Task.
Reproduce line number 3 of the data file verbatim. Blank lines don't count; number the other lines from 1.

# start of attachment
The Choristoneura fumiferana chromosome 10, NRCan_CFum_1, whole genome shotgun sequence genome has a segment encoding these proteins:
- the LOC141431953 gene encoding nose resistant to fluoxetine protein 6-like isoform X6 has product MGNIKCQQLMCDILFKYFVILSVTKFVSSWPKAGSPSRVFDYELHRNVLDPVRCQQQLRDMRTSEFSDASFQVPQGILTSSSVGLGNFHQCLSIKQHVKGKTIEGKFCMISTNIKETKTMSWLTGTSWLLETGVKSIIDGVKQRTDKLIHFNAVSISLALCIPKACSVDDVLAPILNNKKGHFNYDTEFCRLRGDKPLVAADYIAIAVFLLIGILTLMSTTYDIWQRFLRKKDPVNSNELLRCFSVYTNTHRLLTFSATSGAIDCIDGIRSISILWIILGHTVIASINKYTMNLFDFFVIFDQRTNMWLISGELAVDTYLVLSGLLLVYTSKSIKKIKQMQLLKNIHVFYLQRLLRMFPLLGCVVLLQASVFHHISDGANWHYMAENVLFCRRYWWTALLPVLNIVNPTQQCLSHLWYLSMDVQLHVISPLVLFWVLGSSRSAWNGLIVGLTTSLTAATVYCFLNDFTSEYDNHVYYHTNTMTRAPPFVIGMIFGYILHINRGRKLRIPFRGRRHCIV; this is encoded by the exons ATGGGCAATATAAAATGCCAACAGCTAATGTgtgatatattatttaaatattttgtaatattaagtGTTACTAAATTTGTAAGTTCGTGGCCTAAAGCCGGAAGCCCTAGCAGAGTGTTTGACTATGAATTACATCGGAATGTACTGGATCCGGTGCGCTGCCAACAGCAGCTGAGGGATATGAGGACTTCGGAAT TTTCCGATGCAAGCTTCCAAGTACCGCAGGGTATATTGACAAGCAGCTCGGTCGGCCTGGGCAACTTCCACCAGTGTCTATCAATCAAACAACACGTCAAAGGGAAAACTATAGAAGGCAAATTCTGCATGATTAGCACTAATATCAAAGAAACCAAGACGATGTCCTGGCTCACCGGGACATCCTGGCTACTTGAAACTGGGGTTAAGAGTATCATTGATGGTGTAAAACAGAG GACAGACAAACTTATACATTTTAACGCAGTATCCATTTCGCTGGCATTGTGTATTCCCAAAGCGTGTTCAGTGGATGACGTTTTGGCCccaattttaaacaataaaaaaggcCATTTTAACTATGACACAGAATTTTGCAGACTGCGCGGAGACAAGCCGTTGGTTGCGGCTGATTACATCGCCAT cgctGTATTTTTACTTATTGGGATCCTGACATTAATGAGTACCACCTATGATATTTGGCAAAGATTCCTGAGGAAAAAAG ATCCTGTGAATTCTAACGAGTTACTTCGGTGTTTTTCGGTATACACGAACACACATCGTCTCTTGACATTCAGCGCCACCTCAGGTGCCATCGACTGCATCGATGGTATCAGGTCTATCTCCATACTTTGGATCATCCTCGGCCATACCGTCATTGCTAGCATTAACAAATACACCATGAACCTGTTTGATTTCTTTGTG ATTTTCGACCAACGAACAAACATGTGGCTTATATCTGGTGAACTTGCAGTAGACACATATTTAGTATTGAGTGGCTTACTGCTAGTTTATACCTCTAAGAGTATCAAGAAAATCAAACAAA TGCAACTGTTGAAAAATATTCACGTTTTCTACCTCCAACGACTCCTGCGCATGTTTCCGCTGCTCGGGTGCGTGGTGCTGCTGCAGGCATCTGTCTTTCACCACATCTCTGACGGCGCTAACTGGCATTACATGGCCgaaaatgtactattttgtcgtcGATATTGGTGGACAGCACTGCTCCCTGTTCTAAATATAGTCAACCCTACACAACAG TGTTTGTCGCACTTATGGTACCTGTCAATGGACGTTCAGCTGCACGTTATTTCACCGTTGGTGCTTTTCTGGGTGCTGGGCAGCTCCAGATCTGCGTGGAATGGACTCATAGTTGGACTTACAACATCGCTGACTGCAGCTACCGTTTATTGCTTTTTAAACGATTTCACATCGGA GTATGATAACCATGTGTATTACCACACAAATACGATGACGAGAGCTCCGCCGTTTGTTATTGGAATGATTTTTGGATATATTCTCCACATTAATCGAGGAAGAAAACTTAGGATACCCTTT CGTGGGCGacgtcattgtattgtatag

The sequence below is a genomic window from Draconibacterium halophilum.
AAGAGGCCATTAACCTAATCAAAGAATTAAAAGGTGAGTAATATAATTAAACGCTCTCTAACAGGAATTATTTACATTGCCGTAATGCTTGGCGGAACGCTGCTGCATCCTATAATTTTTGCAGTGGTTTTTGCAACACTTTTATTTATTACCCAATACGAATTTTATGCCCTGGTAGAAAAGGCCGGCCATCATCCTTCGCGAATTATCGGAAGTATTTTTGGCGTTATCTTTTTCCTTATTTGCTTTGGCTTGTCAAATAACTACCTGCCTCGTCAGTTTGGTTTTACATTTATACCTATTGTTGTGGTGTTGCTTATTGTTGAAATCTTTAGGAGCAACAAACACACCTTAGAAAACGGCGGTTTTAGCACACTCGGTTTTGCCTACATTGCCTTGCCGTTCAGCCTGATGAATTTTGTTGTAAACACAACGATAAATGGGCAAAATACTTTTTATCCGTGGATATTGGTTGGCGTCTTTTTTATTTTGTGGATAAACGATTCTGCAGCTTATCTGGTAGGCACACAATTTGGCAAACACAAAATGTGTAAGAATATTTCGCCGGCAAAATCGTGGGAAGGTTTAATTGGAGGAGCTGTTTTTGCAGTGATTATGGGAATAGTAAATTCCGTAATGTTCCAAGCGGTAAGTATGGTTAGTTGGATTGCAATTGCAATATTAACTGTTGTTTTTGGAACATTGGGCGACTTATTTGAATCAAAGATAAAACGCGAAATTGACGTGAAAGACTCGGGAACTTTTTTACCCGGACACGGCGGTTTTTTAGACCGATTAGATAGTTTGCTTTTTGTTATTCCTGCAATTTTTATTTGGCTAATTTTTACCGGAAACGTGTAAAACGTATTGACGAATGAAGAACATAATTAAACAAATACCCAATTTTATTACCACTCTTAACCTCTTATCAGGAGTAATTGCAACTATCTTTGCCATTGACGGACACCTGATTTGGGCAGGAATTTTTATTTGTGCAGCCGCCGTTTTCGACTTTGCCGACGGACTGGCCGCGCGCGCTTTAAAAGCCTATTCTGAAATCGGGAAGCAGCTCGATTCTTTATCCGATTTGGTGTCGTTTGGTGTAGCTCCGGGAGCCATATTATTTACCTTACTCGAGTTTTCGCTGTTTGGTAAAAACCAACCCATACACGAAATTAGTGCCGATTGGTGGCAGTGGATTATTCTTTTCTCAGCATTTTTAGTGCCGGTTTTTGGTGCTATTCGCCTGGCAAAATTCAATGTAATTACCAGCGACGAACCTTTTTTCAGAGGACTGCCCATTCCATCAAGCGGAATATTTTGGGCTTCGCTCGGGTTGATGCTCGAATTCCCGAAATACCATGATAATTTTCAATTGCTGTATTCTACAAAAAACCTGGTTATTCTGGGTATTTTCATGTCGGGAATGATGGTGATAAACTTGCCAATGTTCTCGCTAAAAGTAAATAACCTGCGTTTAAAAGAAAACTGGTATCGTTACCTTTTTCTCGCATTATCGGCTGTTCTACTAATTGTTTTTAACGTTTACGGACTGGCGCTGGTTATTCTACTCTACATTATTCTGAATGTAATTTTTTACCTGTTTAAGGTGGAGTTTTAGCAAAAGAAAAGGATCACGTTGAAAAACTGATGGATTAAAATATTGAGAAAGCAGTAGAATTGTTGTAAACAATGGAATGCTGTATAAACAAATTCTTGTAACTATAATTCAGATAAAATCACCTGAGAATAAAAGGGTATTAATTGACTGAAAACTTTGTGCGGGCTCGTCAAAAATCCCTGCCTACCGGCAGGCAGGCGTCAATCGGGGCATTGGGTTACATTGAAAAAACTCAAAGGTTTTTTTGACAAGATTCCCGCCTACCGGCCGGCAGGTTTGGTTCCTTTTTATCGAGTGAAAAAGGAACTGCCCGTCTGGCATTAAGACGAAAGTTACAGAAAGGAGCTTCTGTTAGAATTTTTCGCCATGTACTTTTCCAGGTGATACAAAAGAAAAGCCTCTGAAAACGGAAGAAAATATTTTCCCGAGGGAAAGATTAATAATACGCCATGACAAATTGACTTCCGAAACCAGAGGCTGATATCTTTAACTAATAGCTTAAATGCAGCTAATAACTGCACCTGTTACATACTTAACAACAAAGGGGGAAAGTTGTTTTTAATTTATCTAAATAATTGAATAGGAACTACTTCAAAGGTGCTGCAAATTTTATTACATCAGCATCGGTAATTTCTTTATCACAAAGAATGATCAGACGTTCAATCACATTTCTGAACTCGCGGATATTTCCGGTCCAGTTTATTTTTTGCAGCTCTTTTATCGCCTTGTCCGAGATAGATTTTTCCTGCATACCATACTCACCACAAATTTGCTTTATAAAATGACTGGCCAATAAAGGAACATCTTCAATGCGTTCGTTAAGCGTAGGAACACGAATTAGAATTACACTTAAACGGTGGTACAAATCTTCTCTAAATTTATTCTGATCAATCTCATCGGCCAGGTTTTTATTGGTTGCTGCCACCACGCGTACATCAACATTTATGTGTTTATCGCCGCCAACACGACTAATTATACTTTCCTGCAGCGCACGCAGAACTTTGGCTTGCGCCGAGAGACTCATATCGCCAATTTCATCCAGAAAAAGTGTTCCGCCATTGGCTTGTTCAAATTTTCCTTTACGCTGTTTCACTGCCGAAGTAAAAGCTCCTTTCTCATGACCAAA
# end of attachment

The sequence below is a genomic window from Draconibacterium halophilum.